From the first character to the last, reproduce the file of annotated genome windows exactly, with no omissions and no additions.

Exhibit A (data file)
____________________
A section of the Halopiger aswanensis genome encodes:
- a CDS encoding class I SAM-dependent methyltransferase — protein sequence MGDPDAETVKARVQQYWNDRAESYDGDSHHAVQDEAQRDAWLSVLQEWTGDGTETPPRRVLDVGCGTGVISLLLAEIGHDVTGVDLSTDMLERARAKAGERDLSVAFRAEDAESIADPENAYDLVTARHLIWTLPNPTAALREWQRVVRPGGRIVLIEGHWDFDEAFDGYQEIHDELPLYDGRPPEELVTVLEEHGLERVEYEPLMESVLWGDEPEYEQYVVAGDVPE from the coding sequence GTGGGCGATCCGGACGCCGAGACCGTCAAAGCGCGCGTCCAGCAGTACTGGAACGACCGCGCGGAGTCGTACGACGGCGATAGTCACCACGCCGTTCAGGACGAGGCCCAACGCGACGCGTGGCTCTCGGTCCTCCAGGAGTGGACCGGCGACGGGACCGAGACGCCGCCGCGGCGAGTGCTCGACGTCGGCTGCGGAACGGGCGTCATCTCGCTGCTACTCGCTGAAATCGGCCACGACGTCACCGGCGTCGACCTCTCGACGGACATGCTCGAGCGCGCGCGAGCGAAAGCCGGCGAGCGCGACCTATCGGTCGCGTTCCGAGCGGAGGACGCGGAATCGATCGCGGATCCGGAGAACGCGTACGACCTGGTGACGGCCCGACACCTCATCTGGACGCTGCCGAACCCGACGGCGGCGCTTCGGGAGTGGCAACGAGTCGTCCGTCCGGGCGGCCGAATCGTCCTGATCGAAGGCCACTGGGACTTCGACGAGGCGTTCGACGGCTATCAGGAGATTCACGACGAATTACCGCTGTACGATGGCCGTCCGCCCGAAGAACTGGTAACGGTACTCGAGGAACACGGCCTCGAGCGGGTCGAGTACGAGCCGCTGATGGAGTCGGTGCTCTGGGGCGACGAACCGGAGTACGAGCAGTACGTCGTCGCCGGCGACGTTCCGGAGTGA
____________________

A section of the Halopiger aswanensis genome encodes:
- a CDS encoding class I SAM-dependent methyltransferase — protein sequence MGDPDAETVKARVQQYWNDRAESYDGDSHHAVQDEAQRDAWLSVLQEWTGDGTETPPRRVLDVGCGTGVISLLLAEIGHDVTGVDLSTDMLERARAKAGERDLSVAFRAEDAESIADPENAYDLVTARHLIWTLPNPTAALREWQRVVRPGGRIVLIEGHWDFDEAFDGYQEIHDELPLYDGRPPEELVTVLEEHGLERVEYEPLMESVLWGDEPEYEQYVVAGDVPE from the coding sequence GTGGGCGATCCGGACGCCGAGACCGTCAAAGCGCGCGTCCAGCAGTACTGGAACGACCGCGCGGAGTCGTACGACGGCGATAGTCACCACGCCGTTCAGGACGAGGCCCAACGCGACGCGTGGCTCTCGGTCCTCCAGGAGTGGACCGGCGACGGGACCGAGACGCCGCCGCGGCGAGTGCTCGACGTCGGCTGCGGAACGGGCGTCATCTCGCTGCTACTCGCTGAAATCGGCCACGACGTCACCGGCGTCGACCTCTCGACGGACATGCTCGAGCGCGCGCGAGCGAAAGCCGGCGAGCGCGACCTATCGGTCGCGTTCCGAGCGGAGGACGCGGAATCGATCGCGGATCCGGAGAACGCGTACGACCTGGTGACGGCCCGACACCTCATCTGGACGCTGCCGAACCCGACGGCGGCGCTTCGGGAGTGGCAACGAGTCGTCCGTCCGGGCGGCCGAATCGTCCTGATCGAAGGCCACTGGGACTTCGACGAGGCGTTCGACGGCTATCAGGAGATTCACGACGAATTACCGCTGTACGATGGCCGTCCGCCCGAAGAACTGGTAACGGTACTCGAGGAACACGGCCTCGAGCGGGTCGAGTACGAGCCGCTGATGGAGTCGGTGCTCTGGGGCGACGAACCGGAGTACGAGCAGTACGTCGTCGCCGGCGACGTTCCGGAGTGA